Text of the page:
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ARS Home » Northeast Area » Geneva, New York » Grape Genetics Research Unit (GGRU) » Research » Publications at this Location » Publication #365996

Research Project: Grapevine Genetics, Genomics and Molecular Breeding for Disease Resistance, Abiotic Stress Tolerance, and Improved Fruit Quality

Location: Grape Genetics Research Unit (GGRU)

Title: VcFT-induced mobile florigenic signals in transgenic and transgrafted blueberries

item SONG, GUO-QING - Michigan State University
item WALWORTH, AARON - Michigan State University
item LIN, TIANYI - Michigan State University
item CHEN, QIUXIA - Michigan State University
item HAN, XIUMEI - National Research Council - Canada
item ZAHARIA, L IRINA - National Research Council - Canada
item Zhong, Gan-Yuan

Submitted to: Horticulture Research
Publication Type: Peer Reviewed Journal
Publication Acceptance Date: 8/5/2019
Publication Date: 9/11/2019
Citation: Song, G., Walworth, A., Lin, T., Chen, Q., Han, X., Zaharia, L., Zhong, G. 2019. VcFT-induced mobile florigenic signals in transgenic and transgrafted blueberries. Horticulture Research. 6(105).

Interpretive Summary: Flowering is an important trait for crops. Understanding when and how a crop flowers can help develop a new cultivar for adapting to a specific growing environment. There are many genes which have been known to involve in flowering. One gene, named as FLOWERING LOCUS T (FT), can promote early flowering in annual species, but its role has not been well demonstrated in woody species. In this study, we investigated how this gene might migrate from rootstocks to scions or vice versa in grafted blueberry plants. We compared many grafts and examined whether or not a transgenic FT in scions or rootstocks could migrate. We didn't find convincing evidence of FT migration due to the very low amount of FT and the difficulty in detecting it. However, we did observe some changes of hormone content in the non-transgenic graft partners which didn't carry the transgenic FT. We hypothesize that promotion of flowering by FT could be through some hormones. This study provides an important insight into how FT promotes flowering in perennial species.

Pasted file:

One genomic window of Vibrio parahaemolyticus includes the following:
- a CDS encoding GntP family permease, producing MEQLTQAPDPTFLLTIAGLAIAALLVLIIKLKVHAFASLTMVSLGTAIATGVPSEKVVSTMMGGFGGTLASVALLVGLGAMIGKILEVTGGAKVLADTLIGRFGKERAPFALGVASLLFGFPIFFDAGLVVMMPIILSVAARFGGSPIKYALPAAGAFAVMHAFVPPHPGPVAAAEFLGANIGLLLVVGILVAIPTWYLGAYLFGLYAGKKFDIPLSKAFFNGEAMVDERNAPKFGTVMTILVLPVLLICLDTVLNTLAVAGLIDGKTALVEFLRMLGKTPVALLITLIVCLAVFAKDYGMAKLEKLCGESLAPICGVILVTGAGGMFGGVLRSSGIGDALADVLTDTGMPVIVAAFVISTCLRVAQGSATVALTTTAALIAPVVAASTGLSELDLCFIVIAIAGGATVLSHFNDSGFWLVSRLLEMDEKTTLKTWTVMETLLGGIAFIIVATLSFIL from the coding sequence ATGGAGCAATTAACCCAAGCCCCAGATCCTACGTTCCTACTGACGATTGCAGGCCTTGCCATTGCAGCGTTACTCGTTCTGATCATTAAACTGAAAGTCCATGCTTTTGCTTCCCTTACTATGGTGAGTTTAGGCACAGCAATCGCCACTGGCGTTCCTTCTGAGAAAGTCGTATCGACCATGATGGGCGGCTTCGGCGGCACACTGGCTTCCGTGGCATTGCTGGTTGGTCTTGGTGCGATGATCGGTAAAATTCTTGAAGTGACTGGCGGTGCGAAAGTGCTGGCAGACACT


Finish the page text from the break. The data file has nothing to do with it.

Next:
Technical Abstract: FLOWERING LOCUS T (FT) can promote early flowering in annual species, but such role has not been well demonstrated in woody species. We produced self and reciprocal grafts involving non-transgenic blueberry (NT) and transgenic blueberry (T) carrying a 35S-driven blueberry FT (VcFT-OX). We demonstrated that the transgenic VcFT-OX rootstock promoted flowering of non-transgenic blueberry scions in the NT (scion):T (rootstock) grafts. We further analyzed RNA-Seq profiles and six groups of phytohormones of leaves and roots from both NT:T and NT:NT plants. We observed content changes of several hormone metabolites, in a descending order, in the transgenic NT:T, non-transgenic NT:T, and non-transgenic NT:NT leaves. By comparing differential expression transcripts (DETs) of these tissues in relative to their control, we found that the non-transgenic NT:T leaves had many DETs shared with the transgenic NT:T leaves, but very few with the transgenic NT:T roots. Interestingly, a number of these shared DETs belong to hormone pathway genes, concurring with the content changes of hormone metabolites in both transgenic and non-transgenic leaves of the NT:T plants. Furthermore, we observed that VcFT-OX was highly expressed in the transgenic NT:T leaves, about 5000 folds higher than that in non-transgenic NT:NT leaves. In contrast, no significant accumulation of VcFT-OX was observed in the non-transgenic NT:T leaves and transgenic NT:T roots, although many DETs were found in the two tissues, especially in the transgenic roots. These results suggest that phytohormones induced by VcFT-OX in the transgenic leaves might serve as part of the signals transmitted to both non-transgenic NT:T leaves and transgenic roots, thus resulting in early flowering and other changes in the non-transgenic NT:T scions.